Unfortunately, Jacobs' book lacks a satisfactory conclusion. He takes the reader to the point when Weather begins to acknowledge the mistakes of its purist ideological stand that alienated it from much of the American Left. The work and struggles of the Prairie Fire Organizing Committee, Weather's attempt to form an above ground support group, are given fair treatment. His analysis of the mid-70s Prairie Fire document and the New Left's reaction to it is well written. But as the book ends with the surrender of Weather men and women, Jacobs concludes his political history on a narrative descriptive note. The analysis that he exhibited throughout much of the book is lacking at its end. A final appraisal by Jacobs on Weather's path to revolution and the price that the revolutionaries had to pay would have been worth reading. He gives some brief personality profiles at the end of the book in the form of an appendix, but these, unfortunately, lack depth. Finally, little information is provided by Jacobs regarding how Weather members evaluated their experiences.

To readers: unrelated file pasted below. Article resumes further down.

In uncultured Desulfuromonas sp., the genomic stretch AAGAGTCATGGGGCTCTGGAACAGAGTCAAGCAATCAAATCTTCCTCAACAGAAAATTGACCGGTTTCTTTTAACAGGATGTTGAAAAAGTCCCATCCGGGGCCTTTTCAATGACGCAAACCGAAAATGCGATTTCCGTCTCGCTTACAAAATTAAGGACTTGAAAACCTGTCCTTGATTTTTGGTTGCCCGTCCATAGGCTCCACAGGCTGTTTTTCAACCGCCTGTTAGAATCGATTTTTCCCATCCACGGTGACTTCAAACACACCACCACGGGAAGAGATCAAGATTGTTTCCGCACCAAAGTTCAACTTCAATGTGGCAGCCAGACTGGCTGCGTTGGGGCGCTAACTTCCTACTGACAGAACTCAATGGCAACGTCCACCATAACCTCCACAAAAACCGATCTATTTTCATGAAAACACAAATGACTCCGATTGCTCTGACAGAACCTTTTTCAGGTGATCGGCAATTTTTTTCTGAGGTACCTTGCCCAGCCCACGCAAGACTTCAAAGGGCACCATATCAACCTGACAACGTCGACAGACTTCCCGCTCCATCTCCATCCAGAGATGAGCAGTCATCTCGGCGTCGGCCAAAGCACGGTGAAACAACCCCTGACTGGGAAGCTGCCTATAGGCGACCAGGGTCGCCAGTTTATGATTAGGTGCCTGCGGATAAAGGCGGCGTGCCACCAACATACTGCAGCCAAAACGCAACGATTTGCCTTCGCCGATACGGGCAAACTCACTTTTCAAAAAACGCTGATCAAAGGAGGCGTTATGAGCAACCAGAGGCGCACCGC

Overall this book is a fine treatment of its subject. Jacobs takes the Weather organization seriously. He gives a much more comprehensive history and analysis of Weather than Tod Gitlin's rather bitter The Sixties (though any student of the American Left should read Gitlin's personal and highly readable work). For those interested in a truly comprehensive history of the domestic side of the Vietnam war and the significance of Weather's anti-imperialist mission, Tom Wells' The War Within would be good reading.

The Way the Wind Blew is a handsome book with many photographs. Jacobs includes several excerpts of Weather communiques and other bits of New Left writings. He also has a useful chronology of events and a helpful bibliography. This study is a solid contribution to an ever growing body of work relating to the 1960s, the Vietnam war, and the history of the American Left.



Ron Jacobs. The Way the Wind Blew: A History of the Weather Underground London: Verso, 1997. 216 pp. $17.00 paper.